So no.  Maybe you’re not all about the rich, man.  But from what I’m seeing, the Republican message is clearly pro-wealthy-people, and I can only assume they’re firing off that message because a large of number of Republicans pump the fist when that gets mentioned.  (Just as, yes, the Democratic message is often that the poor are the people who are more morally correct.  It goes both ways.) And it’s entirely fair to say that about the party you are affiliated with, because that’s part of what they’re selling.
As a special end note, my friend says this (and this, unlike the opening paraphrase, is a direct quote):

“Perhaps you should consider whether you have ‘demonized the enemy to the point where they’re a homogenous slur.’  Hint – if you think of people who disagree with you as ‘the enemy,’ the answer is ‘yes.'”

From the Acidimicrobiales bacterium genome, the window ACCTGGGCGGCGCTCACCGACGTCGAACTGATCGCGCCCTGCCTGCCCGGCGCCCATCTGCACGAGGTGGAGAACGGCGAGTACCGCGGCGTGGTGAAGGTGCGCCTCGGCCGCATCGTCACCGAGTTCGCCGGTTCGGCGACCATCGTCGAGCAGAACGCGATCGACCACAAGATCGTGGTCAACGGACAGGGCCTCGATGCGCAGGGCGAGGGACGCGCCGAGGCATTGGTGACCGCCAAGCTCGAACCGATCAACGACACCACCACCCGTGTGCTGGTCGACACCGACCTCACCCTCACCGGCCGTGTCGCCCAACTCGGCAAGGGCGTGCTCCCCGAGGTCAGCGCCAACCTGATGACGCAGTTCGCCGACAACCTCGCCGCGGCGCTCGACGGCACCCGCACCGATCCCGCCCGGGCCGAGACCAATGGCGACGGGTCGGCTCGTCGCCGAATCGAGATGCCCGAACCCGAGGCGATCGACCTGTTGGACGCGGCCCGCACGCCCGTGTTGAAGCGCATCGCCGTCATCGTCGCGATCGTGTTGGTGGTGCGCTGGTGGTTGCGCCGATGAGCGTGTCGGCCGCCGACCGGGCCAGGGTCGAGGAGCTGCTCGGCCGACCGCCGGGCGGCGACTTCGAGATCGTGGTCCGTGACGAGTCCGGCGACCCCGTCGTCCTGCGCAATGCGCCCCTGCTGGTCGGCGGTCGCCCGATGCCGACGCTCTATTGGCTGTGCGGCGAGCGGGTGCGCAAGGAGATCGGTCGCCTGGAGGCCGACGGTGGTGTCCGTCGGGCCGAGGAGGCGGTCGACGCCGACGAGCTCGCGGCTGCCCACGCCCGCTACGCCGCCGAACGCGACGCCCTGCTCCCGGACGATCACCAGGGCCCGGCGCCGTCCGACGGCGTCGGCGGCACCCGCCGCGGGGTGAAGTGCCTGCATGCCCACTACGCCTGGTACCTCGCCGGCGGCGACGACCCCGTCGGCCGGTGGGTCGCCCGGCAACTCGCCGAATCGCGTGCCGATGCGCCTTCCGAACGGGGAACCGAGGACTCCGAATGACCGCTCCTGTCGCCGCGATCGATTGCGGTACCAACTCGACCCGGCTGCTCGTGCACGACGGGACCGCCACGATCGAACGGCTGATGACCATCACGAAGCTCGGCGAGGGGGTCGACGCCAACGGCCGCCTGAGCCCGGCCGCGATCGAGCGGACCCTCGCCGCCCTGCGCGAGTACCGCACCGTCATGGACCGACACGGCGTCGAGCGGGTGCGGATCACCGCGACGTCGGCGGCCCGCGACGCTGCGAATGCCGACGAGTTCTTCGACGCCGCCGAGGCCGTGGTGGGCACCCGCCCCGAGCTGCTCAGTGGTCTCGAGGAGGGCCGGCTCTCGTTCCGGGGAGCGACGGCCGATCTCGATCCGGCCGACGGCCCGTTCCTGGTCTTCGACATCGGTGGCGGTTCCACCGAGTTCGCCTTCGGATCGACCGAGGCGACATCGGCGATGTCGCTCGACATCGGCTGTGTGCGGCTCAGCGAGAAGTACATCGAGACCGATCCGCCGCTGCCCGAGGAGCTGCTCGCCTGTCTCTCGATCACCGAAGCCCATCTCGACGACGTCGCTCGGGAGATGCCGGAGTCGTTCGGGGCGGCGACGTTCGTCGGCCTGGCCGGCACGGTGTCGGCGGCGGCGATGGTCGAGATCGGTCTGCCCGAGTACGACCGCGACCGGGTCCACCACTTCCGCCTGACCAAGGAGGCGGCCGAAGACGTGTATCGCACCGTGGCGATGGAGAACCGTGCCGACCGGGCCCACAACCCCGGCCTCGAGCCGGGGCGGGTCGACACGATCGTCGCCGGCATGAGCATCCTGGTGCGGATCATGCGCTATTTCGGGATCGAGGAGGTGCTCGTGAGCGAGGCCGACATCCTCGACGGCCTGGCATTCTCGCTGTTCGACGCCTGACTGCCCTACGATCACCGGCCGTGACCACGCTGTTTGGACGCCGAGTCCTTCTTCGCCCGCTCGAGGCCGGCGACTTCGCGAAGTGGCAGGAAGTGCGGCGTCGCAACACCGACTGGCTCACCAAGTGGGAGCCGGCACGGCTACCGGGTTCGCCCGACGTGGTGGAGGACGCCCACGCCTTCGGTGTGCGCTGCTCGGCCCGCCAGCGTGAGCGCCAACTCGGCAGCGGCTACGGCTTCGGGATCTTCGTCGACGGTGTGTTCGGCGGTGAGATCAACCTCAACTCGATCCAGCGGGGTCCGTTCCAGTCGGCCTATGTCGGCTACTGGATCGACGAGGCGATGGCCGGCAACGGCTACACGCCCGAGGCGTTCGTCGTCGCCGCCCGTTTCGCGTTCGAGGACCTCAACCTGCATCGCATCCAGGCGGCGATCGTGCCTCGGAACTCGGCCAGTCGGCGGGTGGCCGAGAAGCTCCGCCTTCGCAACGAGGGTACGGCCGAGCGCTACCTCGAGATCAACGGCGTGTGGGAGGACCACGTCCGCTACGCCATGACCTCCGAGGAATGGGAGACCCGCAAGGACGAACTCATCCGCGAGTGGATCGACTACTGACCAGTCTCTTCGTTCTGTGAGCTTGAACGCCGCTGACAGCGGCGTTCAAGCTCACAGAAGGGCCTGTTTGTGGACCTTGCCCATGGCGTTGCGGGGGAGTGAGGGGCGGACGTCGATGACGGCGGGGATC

I don’t think of people who disagree with me as the enemy, but the Republican politicians certainly are.  If elected, they wish to take away rights from people I love.  The people running for election right now are anti-gay marriage, certainly not actively against gay discrimination (at least not to the point where they’d push for laws to enforce it), against Roe vs. Wade, and skeptical of the need for birth control.  If they had their way, people I love could get fired for their sexual orientation, and not have an abortion if they were raped.